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90 percent of Canadian youth less than 30 ng vitamin D – Oct 2010

Vitamin D status and recommendations to improve vitamin D status in Canadian youth.

Appl Physiol Nutr Metab. 2010 Oct;35(5):718.
Mark S.
Health Canada, First Nations and Inuit Health Branch, 757 Hastings Street West, Vancouver, BC V6C 3E6, Canada (e-mail: sean.mark at hc-sc.gc.ca).

Little is known regarding the vitamin D status of Canadian youth. Our objectives were
(i) to describe the vitamin D status of Quebec youth using a representative sample;
(ii) to examine the relative contributions of diet, physical activity, and fat mass to the variance in plasma 25-hydroxyvitamin D(25(OH)D), the best biomarker of vitamin D status; and
(iii) to examine the influence of household income and food insecurity on the intakes of dietary vitamin D, calcium, and dairy foods.

To describe vitamin D status, we used data from the Quebec Child and Adolescent Health and Social Survey (QCAHS), which is a cross-sectional survey representative of Quebec youth aged 9, 13, and 16 years.
For the second objective, 159 youth, aged 8 to 11 years, whose parents (at least one) were obese or had the metabolic syndrome, were used for cross-sectional analysis in the Quebec Adipose and Lifestyle InvesTigation in Youth (QUALITY). Fat mass was measured using dual X-ray absorptiometry (DXA), and physical activity was assessed by an accelerometer. Finally, we analyzed data from the Canadian Community Health Survey (CCHS), which collected data from 9 to 18 year olds (N = 8960), and was representative of Canadian youth. From this survey a single 24-h dietary recall, measured height and weight, sociodemographic, and food insecurity information were available.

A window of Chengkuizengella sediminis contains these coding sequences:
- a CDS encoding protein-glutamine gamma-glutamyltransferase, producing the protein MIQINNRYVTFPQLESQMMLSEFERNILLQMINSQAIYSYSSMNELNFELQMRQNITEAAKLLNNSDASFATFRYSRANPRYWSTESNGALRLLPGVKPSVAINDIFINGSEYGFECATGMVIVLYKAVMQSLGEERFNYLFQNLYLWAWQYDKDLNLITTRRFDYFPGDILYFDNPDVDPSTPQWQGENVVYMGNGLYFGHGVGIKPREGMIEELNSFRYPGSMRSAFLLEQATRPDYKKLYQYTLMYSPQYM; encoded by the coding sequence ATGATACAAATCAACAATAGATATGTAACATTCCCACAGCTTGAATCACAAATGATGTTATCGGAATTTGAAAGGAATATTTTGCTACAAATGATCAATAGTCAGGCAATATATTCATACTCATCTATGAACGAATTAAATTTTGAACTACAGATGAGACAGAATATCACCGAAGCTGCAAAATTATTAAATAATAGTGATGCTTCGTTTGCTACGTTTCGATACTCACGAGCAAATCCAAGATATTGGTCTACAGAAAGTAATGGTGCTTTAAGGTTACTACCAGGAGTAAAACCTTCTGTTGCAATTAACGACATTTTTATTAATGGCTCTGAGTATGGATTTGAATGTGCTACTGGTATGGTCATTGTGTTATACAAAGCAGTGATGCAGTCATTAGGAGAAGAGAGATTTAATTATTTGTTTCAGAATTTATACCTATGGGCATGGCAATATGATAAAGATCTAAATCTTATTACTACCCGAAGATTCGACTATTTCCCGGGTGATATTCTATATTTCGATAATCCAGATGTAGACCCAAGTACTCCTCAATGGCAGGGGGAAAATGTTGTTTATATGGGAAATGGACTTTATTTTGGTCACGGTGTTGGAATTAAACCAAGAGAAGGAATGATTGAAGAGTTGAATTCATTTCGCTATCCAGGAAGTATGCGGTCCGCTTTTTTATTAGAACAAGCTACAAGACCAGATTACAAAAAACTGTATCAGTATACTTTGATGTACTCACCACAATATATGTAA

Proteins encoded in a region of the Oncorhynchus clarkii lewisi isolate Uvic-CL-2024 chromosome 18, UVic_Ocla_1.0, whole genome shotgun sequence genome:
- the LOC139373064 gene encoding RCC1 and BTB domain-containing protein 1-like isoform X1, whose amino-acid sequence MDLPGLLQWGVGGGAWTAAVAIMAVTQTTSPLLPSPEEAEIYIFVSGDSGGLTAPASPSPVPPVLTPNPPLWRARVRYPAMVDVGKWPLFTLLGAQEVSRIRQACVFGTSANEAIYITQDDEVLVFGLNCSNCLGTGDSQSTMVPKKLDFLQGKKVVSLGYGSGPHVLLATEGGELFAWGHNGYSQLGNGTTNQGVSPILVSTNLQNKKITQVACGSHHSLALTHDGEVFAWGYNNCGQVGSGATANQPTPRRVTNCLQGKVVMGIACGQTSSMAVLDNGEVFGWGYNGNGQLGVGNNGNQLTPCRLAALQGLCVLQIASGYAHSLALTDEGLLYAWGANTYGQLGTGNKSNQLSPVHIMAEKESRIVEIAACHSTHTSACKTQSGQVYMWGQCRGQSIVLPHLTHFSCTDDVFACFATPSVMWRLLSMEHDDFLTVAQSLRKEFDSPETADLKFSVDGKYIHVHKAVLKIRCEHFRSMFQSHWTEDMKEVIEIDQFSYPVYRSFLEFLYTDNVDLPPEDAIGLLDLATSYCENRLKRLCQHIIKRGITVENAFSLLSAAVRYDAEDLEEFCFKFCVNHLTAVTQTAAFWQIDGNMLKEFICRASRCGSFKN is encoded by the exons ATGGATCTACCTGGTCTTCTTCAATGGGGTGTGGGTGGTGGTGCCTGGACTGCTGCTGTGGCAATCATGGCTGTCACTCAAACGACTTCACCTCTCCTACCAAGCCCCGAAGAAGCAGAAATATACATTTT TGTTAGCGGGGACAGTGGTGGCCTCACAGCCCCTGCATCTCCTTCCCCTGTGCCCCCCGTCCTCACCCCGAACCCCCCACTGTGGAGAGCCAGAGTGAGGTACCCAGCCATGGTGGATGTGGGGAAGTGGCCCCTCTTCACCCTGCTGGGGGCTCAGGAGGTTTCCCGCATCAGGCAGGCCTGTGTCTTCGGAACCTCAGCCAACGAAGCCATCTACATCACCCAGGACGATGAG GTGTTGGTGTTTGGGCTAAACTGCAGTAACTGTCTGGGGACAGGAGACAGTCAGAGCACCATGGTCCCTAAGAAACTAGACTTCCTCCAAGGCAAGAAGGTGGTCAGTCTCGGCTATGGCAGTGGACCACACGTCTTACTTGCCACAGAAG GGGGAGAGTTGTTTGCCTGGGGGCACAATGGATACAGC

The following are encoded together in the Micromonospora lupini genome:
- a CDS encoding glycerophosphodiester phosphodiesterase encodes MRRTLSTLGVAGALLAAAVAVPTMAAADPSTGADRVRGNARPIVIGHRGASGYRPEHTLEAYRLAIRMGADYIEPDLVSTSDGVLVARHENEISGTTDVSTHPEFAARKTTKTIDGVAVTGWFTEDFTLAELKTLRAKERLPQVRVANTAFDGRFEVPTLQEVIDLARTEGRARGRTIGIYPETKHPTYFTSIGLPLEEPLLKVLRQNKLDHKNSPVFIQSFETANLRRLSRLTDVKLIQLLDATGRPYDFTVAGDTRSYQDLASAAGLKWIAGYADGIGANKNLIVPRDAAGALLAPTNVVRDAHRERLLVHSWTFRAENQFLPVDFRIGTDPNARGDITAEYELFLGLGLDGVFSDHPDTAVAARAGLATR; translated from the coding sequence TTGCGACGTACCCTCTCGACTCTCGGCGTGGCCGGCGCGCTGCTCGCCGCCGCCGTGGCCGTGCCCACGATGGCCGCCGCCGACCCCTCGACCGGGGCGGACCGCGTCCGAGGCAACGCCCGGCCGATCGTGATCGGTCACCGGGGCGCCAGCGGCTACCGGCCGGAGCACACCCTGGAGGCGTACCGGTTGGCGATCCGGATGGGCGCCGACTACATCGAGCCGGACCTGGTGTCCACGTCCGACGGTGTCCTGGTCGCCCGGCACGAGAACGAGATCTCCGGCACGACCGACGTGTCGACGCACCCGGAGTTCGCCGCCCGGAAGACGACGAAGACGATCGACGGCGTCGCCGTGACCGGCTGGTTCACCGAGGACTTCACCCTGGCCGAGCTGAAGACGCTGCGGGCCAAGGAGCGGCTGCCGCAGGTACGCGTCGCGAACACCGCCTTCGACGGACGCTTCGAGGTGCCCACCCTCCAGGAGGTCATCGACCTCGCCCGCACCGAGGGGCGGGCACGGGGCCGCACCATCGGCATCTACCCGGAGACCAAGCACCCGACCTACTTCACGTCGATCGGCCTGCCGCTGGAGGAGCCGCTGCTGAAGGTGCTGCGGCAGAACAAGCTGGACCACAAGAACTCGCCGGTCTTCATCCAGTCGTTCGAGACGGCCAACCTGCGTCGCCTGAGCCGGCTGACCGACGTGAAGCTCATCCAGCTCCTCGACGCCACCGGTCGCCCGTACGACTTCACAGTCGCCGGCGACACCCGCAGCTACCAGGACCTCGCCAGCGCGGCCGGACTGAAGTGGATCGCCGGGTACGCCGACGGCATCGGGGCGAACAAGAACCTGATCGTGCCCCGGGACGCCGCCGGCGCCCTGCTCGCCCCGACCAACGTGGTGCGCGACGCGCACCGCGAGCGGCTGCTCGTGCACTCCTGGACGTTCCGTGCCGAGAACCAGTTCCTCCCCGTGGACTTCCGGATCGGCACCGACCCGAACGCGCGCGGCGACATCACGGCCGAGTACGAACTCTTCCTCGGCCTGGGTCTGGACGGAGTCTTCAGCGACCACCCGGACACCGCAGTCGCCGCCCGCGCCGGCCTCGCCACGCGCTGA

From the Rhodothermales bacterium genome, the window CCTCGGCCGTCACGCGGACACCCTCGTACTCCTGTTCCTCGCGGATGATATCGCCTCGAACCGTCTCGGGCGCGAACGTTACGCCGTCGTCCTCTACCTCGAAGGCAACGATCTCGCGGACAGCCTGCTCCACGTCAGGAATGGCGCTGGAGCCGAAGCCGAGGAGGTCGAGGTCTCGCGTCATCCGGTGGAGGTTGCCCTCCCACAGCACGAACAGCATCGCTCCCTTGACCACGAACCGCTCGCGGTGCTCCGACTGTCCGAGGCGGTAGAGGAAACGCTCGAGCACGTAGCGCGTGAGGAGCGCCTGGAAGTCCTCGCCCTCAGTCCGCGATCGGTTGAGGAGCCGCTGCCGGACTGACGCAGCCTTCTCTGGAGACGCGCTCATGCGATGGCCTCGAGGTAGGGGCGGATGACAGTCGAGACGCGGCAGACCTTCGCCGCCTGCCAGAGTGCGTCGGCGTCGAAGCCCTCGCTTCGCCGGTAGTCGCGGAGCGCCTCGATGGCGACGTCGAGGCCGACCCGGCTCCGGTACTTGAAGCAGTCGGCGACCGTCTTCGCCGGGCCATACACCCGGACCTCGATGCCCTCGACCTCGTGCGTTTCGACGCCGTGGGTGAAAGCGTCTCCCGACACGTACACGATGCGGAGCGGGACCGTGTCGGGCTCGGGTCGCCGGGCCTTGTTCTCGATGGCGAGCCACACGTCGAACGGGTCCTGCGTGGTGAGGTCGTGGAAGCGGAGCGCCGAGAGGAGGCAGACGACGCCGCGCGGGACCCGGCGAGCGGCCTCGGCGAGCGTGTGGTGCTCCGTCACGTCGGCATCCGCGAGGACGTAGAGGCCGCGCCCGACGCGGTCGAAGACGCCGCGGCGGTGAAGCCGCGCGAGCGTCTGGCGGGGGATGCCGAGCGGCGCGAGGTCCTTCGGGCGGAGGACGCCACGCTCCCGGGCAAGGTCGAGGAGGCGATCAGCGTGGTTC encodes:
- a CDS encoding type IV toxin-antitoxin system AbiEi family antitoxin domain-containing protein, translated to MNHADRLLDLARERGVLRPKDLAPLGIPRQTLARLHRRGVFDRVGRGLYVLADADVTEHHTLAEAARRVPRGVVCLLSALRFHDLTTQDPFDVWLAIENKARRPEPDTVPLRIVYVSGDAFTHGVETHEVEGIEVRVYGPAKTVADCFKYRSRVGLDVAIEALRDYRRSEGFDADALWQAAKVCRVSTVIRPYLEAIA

In both the QUALITY and QCAHS study, >90% of youth had suboptimal vitamin D levels (plasma 25(OH)D < 75 nmol·L-1) at the end of winter and beginning of spring.
In the QCAHS study, older youth had a higher prevalence of vitamin D deficiency (25(OH)D < 27.5 nmol·L-1) (>10%) than younger youth, and girls from low-income households had lower plasma 25(OH)D concentrations.
In the QUALITY study, milk consumption and physical activity had modest associations with plasma 25(OH)D, corresponding to 2.9 nmol·L-1 and 2.1 nmol·L-1 higher plasma 25(OH)D per standard deviation increase in these exposures, respectively.
In the CCHS study, we found evidence that milk intake was being displaced by sweetened beverages among low-income boys and food insecure girls.
We conclude that population-wide measures to increase dietary vitamin D intake should be examined in Canadian youth. PMID: 20962929
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90% < 30 ng/ml, (full text might be available in Nov 2010)

Attached to this page is a 2008 publication by the author - perhaps with the same data

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See also VitaminDWiki


Attached files

ID Name Comment Uploaded Size Downloads
268 Low vitamin D Canadian youths - 2008.PDF 2008 publication admin 28 Oct, 2010 18:45 83.39 Kb 844
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